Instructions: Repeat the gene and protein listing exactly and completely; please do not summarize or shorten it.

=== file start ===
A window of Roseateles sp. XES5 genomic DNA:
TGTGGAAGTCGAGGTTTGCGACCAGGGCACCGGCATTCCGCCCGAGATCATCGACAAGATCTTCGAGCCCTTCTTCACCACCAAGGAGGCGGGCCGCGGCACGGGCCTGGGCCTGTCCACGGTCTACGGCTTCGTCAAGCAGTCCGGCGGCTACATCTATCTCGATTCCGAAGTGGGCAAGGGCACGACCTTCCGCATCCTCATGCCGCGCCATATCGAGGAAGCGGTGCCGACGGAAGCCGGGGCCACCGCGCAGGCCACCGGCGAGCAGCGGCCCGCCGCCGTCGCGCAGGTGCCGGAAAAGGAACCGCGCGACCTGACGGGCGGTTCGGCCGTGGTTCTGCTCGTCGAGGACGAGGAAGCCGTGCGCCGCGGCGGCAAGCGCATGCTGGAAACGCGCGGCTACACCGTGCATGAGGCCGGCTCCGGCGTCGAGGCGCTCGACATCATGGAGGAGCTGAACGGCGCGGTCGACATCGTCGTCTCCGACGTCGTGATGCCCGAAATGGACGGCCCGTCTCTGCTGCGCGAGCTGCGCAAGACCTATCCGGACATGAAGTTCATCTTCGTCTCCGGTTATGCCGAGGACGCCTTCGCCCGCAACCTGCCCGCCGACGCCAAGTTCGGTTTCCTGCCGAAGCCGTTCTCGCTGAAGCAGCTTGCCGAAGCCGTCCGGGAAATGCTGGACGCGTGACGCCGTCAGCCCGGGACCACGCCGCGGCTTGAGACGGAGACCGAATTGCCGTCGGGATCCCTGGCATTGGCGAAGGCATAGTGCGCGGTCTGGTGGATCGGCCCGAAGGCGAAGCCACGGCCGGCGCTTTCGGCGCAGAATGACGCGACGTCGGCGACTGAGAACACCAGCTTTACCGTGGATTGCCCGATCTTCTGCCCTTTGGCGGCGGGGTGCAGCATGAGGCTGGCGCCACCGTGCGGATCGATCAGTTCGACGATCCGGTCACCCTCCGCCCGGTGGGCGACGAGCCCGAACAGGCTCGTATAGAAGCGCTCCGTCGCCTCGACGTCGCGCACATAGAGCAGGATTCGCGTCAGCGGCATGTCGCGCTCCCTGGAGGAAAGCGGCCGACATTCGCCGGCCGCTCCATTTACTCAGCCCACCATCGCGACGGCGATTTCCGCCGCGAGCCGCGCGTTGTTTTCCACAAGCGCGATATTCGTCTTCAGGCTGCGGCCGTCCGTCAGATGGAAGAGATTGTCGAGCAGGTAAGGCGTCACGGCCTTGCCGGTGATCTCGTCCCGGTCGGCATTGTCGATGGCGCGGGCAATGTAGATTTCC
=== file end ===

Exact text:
A window of Roseateles sp. XES5 genomic DNA:
TGTGGAAGTCGAGGTTTGCGACCAGGGCACCGGCATTCCGCCCGAGATCATCGACAAGATCTTCGAGCCCTTCTTCACCACCAAGGAGGCGGGCCGCGGCACGGGCCTGGGCCTGTCCACGGTCTACGGCTTCGTCAAGCAGTCCGGCGGCTACATCTATCTCGATTCCGAAGTGGGCAAGGGCACGACCTTCCGCATCCTCATGCCGCGCCATATCGAGGAAGCGGTGCCGACGGAAGCCGGGGCCACCGCGCAGGCCACCGGCGAGCAGCGGCCCGCCGCCGTCGCGCAGGTGCCGGAAAAGGAACCGCGCGACCTGACGGGCGGTTCGGCCGTGGTTCTGCTCGTCGAGGACGAGGAAGCCGTGCGCCGCGGCGGCAAGCGCATGCTGGAAACGCGCGGCTACACCGTGCATGAGGCCGGCTCCGGCGTCGAGGCGCTCGACATCATGGAGGAGCTGAACGGCGCGGTCGACATCGTCGTCTCCGACGTCGTGATGCCCGAAATGGACGGCCCGTCTCTGCTGCGCGAGCTGCGCAAGACCTATCCGGACATGAAGTTCATCTTCGTCTCCGGTTATGCCGAGGACGCCTTCGCCCGCAACCTGCCCGCCGACGCCAAGTTCGGTTTCCTGCCGAAGCCGTTCTCGCTGAAGCAGCTTGCCGAAGCCGTCCGGGAAATGCTGGACGCGTGACGCCGTCAGCCCGGGACCACGCCGCGGCTTGAGACGGAGACCGAATTGCCGTCGGGATCCCTGGCATTGGCGAAGGCATAGTGCGCGGTCTGGTGGATCGGCCCGAAGGCGAAGCCACGGCCGGCGCTTTCGGCGCAGAATGACGCGACGTCGGCGACTGAGAACACCAGCTTTACCGTGGATTGCCCGATCTTCTGCCCTTTGGCGGCGGGGTGCAGCATGAGGCTGGCGCCACCGTGCGGATCGATCAGTTCGACGATCCGGTCACCCTCCGCCCGGTGGGCGACGAGCCCGAACAGGCTCGTATAGAAGCGCTCCGTCGCCTCGACGTCGCGCACATAGAGCAGGATTCGCGTCAGCGGCATGTCGCGCTCCCTGGAGGAAAGCGGCCGACATTCGCCGGCCGCTCCATTTACTCAGCCCACCATCGCGACGGCGATTTCCGCCGCGAGCCGCGCGTTGTTTTCCACAAGCGCGATATTCGTCTTCAGGCTGCGGCCGTCCGTCAGATGGAAGAGATTGTCGAGCAGGTAAGGCGTCACGGCCTTGCCGGTGATCTCGTCCCGGTCGGCATTGTCGATGGCGCGGGCAATGTAGATTTCC